DEATH – A page in the history of cinema is turning. This Tuesday, December 22, the French actor Claude Brasseur died “in peace and serenity surrounded by his family”, we learned from his agent.
At 84, he left behind a long career, rich in two Caesars. The first, that of the best actor in a supporting role, he won for the film “An elephant that deceives enormously”, in 1977. The second was that of the best actor for “The war of the police”, three years later .
Since the announcement of his death, a reference has circulated a lot on social networks. Accompanied by a photo of the film “We will all go to paradise” or the poster of the feature film released in 1977, these messages remind us that with the death of Claude Brasseur (after those of Jean Rochefort, Guy Bedos, Victor Lanoux and Danièle Delorme), its main actors are now “all in paradise”.
Claude Brasseur is the last of the cast to disappear. “The party is over, breathes Fabrice Angotti, producer of ‘C à Vous’. They are all in Heaven. ”
“He joined his friends,” adds a journalist.
“Well, I think the team is complete,” this other user saddens.
For the young woman who follows, “they are all in heaven now”. “Rest in peace, Monsieur Brasseur,” she concludes.
Nicolas Bedos imagines them drinking glasses.
The feature film by Yves Robert, also deceased just like Jean-Loup Dabadie (with the script and the dialogues), brings together the same characters as those in the film “Un éléphant ça trompe enormement” released the previous year, and takes the opposite view of its predecessor. While Etienne (Jean Rochefort) wanted to cheat on his wife in the first, he discovers, in the second, that she may be having an affair with another man.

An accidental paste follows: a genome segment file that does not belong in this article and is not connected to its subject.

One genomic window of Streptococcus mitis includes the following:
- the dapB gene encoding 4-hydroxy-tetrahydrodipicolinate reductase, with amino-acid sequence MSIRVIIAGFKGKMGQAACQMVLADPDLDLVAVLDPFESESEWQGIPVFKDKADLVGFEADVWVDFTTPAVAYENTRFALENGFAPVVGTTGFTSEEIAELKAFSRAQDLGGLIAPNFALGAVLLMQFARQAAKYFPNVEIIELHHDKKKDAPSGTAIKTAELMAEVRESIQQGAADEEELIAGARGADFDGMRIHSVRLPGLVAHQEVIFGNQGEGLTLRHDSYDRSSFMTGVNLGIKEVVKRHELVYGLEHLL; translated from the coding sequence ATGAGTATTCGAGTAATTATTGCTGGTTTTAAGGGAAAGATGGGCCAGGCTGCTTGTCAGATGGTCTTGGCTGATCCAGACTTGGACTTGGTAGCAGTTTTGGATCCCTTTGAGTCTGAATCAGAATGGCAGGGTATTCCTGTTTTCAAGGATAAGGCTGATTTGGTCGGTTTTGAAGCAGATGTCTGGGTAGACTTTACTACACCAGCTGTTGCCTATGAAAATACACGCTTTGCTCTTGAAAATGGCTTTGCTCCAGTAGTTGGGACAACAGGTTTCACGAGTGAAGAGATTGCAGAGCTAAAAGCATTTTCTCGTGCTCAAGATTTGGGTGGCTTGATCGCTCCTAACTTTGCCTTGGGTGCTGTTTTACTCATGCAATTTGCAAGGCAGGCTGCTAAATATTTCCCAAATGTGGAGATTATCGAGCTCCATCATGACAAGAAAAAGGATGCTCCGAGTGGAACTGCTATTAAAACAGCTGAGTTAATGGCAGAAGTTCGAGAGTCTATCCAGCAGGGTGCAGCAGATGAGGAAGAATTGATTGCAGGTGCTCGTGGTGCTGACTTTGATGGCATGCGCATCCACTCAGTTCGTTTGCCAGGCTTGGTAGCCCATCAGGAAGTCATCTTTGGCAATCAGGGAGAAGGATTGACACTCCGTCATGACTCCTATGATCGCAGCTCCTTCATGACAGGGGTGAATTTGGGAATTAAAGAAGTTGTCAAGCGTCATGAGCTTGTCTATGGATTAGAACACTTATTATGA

Nominated for the César in the categories of best film, best setting and best screenplay, the comedy left empty-handed, but has become a classic of French cinema.
Claude Brasseur did not stop there. “For me, playing is not work. When I play, I have the impression of returning to the playground where, with my friends, we had fun with the police and the thieves, the cowboys and the Indians. Subsequently, I was emperor, chief of police, dentist … I pray never to go to the theater or to a stage with lead soles ”, said, in his hoarse voice, the actor with almost 110 films.
“La boum” in 1980, “Le dinner de cons” by Francis Veber at the theater in 1993, “Camping” (1, 2 and 3) between 2006 and 2016. His 60-year career has spanned the general public, without ever abandoning niche cinema. He has worked with Jean-Luc Godard (“Bande à part”, 1964), Costa-Gavras (“Un homme de trop”, 1967) and François Truffaut (“Une belle fille comme moi”, 1972).
President of the César ceremony in 2007, he also distinguished himself on TV in the series “Franck Keller”, in 2003. In 2013, he was in “Y’a pas d’amage”. In 2015, “No Limit”. Married since 1970 to Michèle Cambon, he had with her a son, Alexandre Brasseur. Actor in turn, obviously.
See also on The HuffPost: When Danielle Darrieux spoke maliciously about the secrets of her longevity